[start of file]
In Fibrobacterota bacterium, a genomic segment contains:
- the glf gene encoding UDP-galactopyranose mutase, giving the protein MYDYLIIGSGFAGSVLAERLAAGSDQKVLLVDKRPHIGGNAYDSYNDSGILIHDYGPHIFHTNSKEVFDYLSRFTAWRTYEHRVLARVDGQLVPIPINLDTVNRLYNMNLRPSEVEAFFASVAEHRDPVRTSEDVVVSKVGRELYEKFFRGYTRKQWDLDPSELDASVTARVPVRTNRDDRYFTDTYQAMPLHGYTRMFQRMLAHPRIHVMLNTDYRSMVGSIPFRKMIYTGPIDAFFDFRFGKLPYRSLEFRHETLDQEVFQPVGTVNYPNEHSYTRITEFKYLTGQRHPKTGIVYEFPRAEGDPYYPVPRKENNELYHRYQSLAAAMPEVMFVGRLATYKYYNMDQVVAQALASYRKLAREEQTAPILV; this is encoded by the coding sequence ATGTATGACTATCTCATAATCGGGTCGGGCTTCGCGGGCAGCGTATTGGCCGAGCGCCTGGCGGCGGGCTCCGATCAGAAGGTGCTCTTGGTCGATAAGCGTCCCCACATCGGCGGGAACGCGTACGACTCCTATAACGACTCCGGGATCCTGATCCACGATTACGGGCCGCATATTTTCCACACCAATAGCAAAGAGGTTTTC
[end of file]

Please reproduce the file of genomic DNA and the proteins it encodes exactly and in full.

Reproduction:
In Fibrobacterota bacterium, a genomic segment contains:
- the glf gene encoding UDP-galactopyranose mutase, giving the protein MYDYLIIGSGFAGSVLAERLAAGSDQKVLLVDKRPHIGGNAYDSYNDSGILIHDYGPHIFHTNSKEVFDYLSRFTAWRTYEHRVLARVDGQLVPIPINLDTVNRLYNMNLRPSEVEAFFASVAEHRDPVRTSEDVVVSKVGRELYEKFFRGYTRKQWDLDPSELDASVTARVPVRTNRDDRYFTDTYQAMPLHGYTRMFQRMLAHPRIHVMLNTDYRSMVGSIPFRKMIYTGPIDAFFDFRFGKLPYRSLEFRHETLDQEVFQPVGTVNYPNEHSYTRITEFKYLTGQRHPKTGIVYEFPRAEGDPYYPVPRKENNELYHRYQSLAAAMPEVMFVGRLATYKYYNMDQVVAQALASYRKLAREEQTAPILV; this is encoded by the coding sequence ATGTATGACTATCTCATAATCGGGTCGGGCTTCGCGGGCAGCGTATTGGCCGAGCGCCTGGCGGCGGGCTCCGATCAGAAGGTGCTCTTGGTCGATAAGCGTCCCCACATCGGCGGGAACGCGTACGACTCCTATAACGACTCCGGGATCCTGATCCACGATTACGGGCCGCATATTTTCCACACCAATAGCAAAGAGGTTTTC